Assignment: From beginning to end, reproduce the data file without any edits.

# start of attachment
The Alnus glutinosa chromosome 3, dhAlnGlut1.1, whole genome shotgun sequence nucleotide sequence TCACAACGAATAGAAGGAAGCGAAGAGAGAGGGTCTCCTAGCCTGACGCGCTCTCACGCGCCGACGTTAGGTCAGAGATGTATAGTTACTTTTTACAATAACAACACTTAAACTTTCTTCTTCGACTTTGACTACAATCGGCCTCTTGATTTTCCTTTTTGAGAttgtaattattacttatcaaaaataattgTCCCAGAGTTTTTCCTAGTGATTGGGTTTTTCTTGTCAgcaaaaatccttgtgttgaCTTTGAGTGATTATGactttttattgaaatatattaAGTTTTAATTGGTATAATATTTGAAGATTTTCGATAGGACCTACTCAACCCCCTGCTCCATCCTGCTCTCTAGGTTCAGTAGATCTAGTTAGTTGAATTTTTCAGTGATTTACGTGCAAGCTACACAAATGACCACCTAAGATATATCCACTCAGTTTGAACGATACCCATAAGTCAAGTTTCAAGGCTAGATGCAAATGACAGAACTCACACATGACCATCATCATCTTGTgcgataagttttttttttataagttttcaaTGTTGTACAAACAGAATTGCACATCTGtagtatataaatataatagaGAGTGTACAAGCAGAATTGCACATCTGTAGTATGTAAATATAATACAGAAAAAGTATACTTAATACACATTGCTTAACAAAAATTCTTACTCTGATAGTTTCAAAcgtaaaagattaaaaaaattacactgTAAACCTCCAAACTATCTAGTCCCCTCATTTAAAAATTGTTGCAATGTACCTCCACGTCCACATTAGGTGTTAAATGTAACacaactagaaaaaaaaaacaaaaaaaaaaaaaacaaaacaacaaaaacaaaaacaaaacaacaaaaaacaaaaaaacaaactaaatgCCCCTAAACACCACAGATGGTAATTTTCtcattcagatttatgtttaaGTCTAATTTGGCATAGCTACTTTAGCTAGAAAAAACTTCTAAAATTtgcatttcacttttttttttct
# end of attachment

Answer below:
The Alnus glutinosa chromosome 3, dhAlnGlut1.1, whole genome shotgun sequence nucleotide sequence TCACAACGAATAGAAGGAAGCGAAGAGAGAGGGTCTCCTAGCCTGACGCGCTCTCACGCGCCGACGTTAGGTCAGAGATGTATAGTTACTTTTTACAATAACAACACTTAAACTTTCTTCTTCGACTTTGACTACAATCGGCCTCTTGATTTTCCTTTTTGAGAttgtaattattacttatcaaaaataattgTCCCAGAGTTTTTCCTAGTGATTGGGTTTTTCTTGTCAgcaaaaatccttgtgttgaCTTTGAGTGATTATGactttttattgaaatatattaAGTTTTAATTGGTATAATATTTGAAGATTTTCGATAGGACCTACTCAACCCCCTGCTCCATCCTGCTCTCTAGGTTCAGTAGATCTAGTTAGTTGAATTTTTCAGTGATTTACGTGCAAGCTACACAAATGACCACCTAAGATATATCCACTCAGTTTGAACGATACCCATAAGTCAAGTTTCAAGGCTAGATGCAAATGACAGAACTCACACATGACCATCATCATCTTGTgcgataagttttttttttataagttttcaaTGTTGTACAAACAGAATTGCACATCTGtagtatataaatataatagaGAGTGTACAAGCAGAATTGCACATCTGTAGTATGTAAATATAATACAGAAAAAGTATACTTAATACACATTGCTTAACAAAAATTCTTACTCTGATAGTTTCAAAcgtaaaagattaaaaaaattacactgTAAACCTCCAAACTATCTAGTCCCCTCATTTAAAAATTGTTGCAATGTACCTCCACGTCCACATTAGGTGTTAAATGTAACacaactagaaaaaaaaaacaaaaaaaaaaaaaacaaaacaacaaaaacaaaaacaaaacaacaaaaaacaaaaaaacaaactaaatgCCCCTAAACACCACAGATGGTAATTTTCtcattcagatttatgtttaaGTCTAATTTGGCATAGCTACTTTAGCTAGAAAAAACTTCTAAAATTtgcatttcacttttttttttct